States go own way on safe school reopening
Dominic Giannini |
States and territories will go their own way on a safe return to schools despite weeks of leaders discussing a co-ordinated approach.
Prime Minister Scott Morrison said the commonwealth government will support states and territories that want to implement surveillance testing for schools on a 50-50 cost sharing basis.
But Mr Morrison stressed the health advice didn’t recommend such a regime.
“While it is not the medical advice for (surveillance testing) to be undertaken, states and territories may be choosing to do that based on the education advice they are receiving to ensure schools can open and stay open,” he told reporters in Canberra on Thursday.
“Where they believe that is necessary, the commonwealth government will be supporting that.”
Mr Morrison said the Commonwealth would support the states despite it not being federal health advice because keeping schools open was a top priority.
“States and territories will make decisions to keep schools open. We need the schools open, we need them to stay open,” he said.
“That is why we have agreed to be supportive and facilitative of that decision, where they choose to make it.”
The definition of a close contact – at least four hours of contact with a COVID-positive household member – won’t be extended to cover contact within schools grounds or buildings.
“If you are sick you should not be coming to school,” Chief Medical Officer Paul Kelly said.
But Professor Kelly acknowledged that while the illness in children was mild, there was a risk a student would become infected and bring the virus home.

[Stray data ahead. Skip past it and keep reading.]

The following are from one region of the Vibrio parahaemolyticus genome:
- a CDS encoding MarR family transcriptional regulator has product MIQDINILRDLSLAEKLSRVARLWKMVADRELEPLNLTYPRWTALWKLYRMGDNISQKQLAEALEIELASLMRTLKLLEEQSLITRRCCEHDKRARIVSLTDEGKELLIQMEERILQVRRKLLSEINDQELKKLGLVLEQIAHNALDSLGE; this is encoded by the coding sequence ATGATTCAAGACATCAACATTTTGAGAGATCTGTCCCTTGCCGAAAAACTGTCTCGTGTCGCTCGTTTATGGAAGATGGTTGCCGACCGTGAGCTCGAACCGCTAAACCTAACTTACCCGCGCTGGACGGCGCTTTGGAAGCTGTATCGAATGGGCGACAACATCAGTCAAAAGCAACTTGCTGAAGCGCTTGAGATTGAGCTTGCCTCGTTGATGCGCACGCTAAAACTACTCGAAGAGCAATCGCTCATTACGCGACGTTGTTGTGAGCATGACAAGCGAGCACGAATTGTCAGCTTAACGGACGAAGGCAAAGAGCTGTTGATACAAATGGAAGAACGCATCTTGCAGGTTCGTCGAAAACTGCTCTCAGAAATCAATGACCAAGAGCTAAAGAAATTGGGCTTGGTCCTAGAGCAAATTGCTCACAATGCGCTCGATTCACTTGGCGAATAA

“To keep them at school as much as possible, there are trade-offs today in terms of transmission,” he said.
“We want kids back at school and want them back on day one.”
But Mr Morrison said previous data revealed the most likely source of infection for a child was at home and with Omicron rampant in the community, there is risk everywhere.
Prof Kelly said there needed to be minimal disruption to face-to-face learning but didn’t directly answer a question on what isolation requirements would be in place if a person in a classroom tests positive.
Queensland and South Australia will delay the opening of school for the year in order to lift vaccination rates.
Labor frontbencher Kristina Keneally said there was no doubt schools needed some form of ongoing and regular rapid testing regime.
“Quite depressingly, Omicron may not be the last variant and we’re going to need some type of system,” she told Sky News.
“But we don’t have it right now, we simply don’t. While (surveillance testing) might seem good in theory or on paper … the prime minister didn’t order enough tests.”
Finance Minister Simon Birmingham tried to allay fears there wouldn’t be enough tests given their widespread shortage.
“Hundreds of millions extra (are) on order,” he told the Ten Network.
“We’re working with the states and territories to make sure we can provide what they need for the appropriate restarting of school and the support of testing where it’s necessary in schools.”
Speaking while national cabinet was meeting, Senator Keneally said there was no clear plan.
“We are days away from school, we have empty supermarket shelves, we have parents and teachers not sure what the rules will be for the safe return to schools,” she said.
Mr Morrison said states and territories would all be following the national principles set out earlier in January.
The six principles included schools being the first places to open and last to close in an outbreak, baseline public health measures continuing, and responses being proportionate and based on health risk.
The prime minister also said the return to schools would not increase furlough rates during an outbreak, with modelling suggesting a return to school would reduce the number of workers unable to work at any given time by five per cent.AAP